The group then explained in paragraphs titled "Discrimination and Tolerance" and "Love and Hate" how it aimed to deal with accusations that its activities were based on hatred of those not following similar beliefs. Without stating what action should be taken, the organization maintained that "individuals may be free to pursue such behaviors as sodomy, but [that they] will not and cannot tolerate these behaviors." However, the TVC's stances against homosexuality and the LGBT rights movement were, comparatively, more confrontational than those of many groups with similar views. There were a number of smaller groups that take a harder line, most notably Westboro Baptist Church, which the TVC criticized for many years,[29] likening it to a false flag operation.[30] The gap between the TVC and other conservative groups was described by Winnie Stachelberg of the pro-LGBT Human Rights Campaign as follows: "They're out there every day supporting discrimination against gay people on nearly every issue, and you don’t see that so much from other groups."[31] The Coalition took this as a compliment.[32] By comparison, Jerry Falwell stated in his later years, "Civil rights for all, straight, et cetera, is not a liberal or a conservative value. It's an American value that I would think that we pretty much all agree on."[33]

The TVC suggested that homosexuals posed a threat of child molestation; claiming they "have long sought unrestricted access to children for recruitment purposes"[34] and are more willing than others on the right to use the word sodomy in reference to gay men.[35][36][37] Historically, the group at one time called for "cities of refuge" to keep AIDS patients from infecting the general population.[38][self-published source?]

Lafferty's response to a Gallup poll suggesting a tilt in public opinion towards gay rights was this: "Jesus didn't ask for a 'show of hands' at the Sermon on the Mount. We, His followers, should not ask America to vote on which of his teachings they choose to obey."[39]

Hate group[edit]

The Southern Poverty Law Center (SPLC) enumerated false statements made by TVC, including the claim that gay people travel door-to-door to steal American children and transform them into homosexuals. The SPLC also notes that TVC has a history of Islamophobic statements. Because of this, SPLC classified TVC as a hate group[10][40] beginning in 2008. The SPLC removed the designation in 2018 because the group appeared to be inactive or defunct.[22]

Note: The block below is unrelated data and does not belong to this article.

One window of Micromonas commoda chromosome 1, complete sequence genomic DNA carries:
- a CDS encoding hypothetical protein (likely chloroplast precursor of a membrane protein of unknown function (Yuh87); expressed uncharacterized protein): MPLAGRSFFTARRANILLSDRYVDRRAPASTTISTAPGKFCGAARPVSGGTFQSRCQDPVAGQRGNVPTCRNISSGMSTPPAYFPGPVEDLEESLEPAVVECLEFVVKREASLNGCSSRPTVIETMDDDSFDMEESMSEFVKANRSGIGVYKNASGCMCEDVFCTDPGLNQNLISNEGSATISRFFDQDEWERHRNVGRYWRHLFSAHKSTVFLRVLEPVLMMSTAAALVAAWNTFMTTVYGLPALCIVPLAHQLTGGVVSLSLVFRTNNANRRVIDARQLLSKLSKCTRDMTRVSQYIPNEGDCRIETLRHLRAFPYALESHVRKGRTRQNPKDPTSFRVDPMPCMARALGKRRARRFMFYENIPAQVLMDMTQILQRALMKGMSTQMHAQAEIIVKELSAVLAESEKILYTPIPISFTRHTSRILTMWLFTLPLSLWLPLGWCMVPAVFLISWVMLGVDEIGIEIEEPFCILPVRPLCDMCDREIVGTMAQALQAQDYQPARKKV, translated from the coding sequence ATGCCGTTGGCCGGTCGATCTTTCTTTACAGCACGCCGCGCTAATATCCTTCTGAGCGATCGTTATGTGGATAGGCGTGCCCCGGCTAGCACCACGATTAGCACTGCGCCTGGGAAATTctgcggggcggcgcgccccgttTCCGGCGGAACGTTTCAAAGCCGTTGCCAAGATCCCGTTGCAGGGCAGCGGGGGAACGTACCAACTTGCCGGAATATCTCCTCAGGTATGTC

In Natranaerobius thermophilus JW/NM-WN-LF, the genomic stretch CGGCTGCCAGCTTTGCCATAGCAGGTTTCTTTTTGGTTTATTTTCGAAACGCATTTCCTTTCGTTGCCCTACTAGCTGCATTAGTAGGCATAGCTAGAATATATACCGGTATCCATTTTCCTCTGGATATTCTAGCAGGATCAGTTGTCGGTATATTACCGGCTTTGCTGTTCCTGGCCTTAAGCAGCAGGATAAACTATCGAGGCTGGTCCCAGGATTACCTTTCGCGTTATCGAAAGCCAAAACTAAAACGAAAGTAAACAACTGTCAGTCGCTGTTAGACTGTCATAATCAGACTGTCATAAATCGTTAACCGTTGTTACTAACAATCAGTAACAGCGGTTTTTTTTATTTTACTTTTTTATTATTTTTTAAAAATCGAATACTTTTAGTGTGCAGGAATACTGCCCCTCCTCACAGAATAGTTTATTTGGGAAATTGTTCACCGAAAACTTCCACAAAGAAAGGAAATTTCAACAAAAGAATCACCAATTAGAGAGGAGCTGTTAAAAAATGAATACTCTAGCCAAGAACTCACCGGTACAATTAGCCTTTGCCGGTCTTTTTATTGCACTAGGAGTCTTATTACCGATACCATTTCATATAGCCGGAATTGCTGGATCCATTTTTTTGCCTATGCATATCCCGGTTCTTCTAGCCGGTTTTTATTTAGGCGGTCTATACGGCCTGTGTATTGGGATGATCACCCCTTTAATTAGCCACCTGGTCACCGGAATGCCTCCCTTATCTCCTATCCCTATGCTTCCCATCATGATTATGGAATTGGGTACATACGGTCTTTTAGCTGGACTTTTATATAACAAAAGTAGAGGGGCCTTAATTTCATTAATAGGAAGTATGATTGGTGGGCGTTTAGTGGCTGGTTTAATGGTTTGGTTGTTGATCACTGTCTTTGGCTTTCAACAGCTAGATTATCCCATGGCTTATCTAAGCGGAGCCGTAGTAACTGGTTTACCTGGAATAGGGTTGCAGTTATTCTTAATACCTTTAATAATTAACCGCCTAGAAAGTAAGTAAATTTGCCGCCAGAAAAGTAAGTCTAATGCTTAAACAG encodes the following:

Christian Seniors Association[edit]

The TVC operated a subsidiary under the name of "Christian Seniors Association" under the leadership of James Lafferty, the husband of Andrea Sheldon Lafferty.[41] It aims to be a conservative alternative to the AARP. It attracted some attention for distributing financial appeals that are designed to be confused with census material.[42][43][44]

Jack Abramoff[edit]

Louis Sheldon was an associate of Jack Abramoff, the Republican lobbyist jailed for influence peddling. Despite the group's stated opposition to gambling, Sheldon lobbied members of the US Congress to kill the Internet Gambling Prohibition Act. Abramoff directed his client, eLottery, to pay $25,000 to the Traditional Values Coalition.[45]

The group has also been linked to the Mariana Islands worker abuse scandal, as it was used by Abramoff to pay for the trip of Representative Bob Schaffer to visit the island. The Denver Post reported that the TVC paid the $13,000 travel bill for the trip organized by Abramoff's lobbying firm.[46]

Abramoff's lobbying team would prepare questions and "factual backup" for friendly lawmakers. Trips to the island for congressmen and staff would be a key tool to "build permanent friends," the memo said.

The congressional junkets to the Mariana Islands were designed to build support in Congress among Republican lawmakers to block labor and immigration legislation for the islands, which had been found to harbor squalid working conditions and abusive labor practices.[46]

See also[edit]


  1. ^ "Nonprofit Report for Traditional Values Coalition". GuideStar. Retrieved October 2, 2012.
  2. ^ People For the American Way – Traditional Values CoalitionArchived June 17, 2008, at the Wayback Machine
  3. ^ Weiner, Rebecca (October 12, 1995). "Coming Out Day Draws Proponents, Foes: Gays: Activist Candace Gingrich addresses one rally, which was countered by Rev. Louis P. Sheldon, of Traditional Values Coalition in Anaheim". Los Angeles Times. Retrieved April 26, 2020.
  4. ^ Eng, Lily; Zonana, Victor (November 9, 1989). "O.C. Preacher Pledges New Anti-Gay Drives : Gay Rights: The Rev. Louis P. Sheldon says he will turn his energies to the public schools". Los Angeles Times. Retrieved April 26, 2020.
  5. ^ Meyer, Josh (August 3, 1990). "Ministers Square Off Over Provocative Art Exhibit, Role of NEA : Censorship: They concur that a "struggle for the soul of America" is under way but disagree about where the "evil" lies". Los Angeles Times. Retrieved April 26, 2020.
  6. ^ Lichtblau, Eric (November 26, 1989). "COLUMN ONE : A Savvy 'Free Agent for God' : The Rev. Louis Sheldon is part fiery preacher, part cool-headed lobbyist. Opponents question his religious support but don't deny his political clout". Los Angeles Times. Retrieved April 26, 2020.
  7. ^ Needham, John (October 14, 1985). "Foe of Gay Rights, Abortion Takes Fight Beyond Pulpit". Los Angeles Times. Retrieved April 26, 2020.
  8. ^ Waddington, Lynda (November 23, 2010). "Groups that Helped Oust Iowa Judges Earn 'Hate Group' Designation; SPLC Adds American Family Association, Family Research Council to List". Iowa Independent. Archived from the original on December 2, 2010. Retrieved November 25, 2010.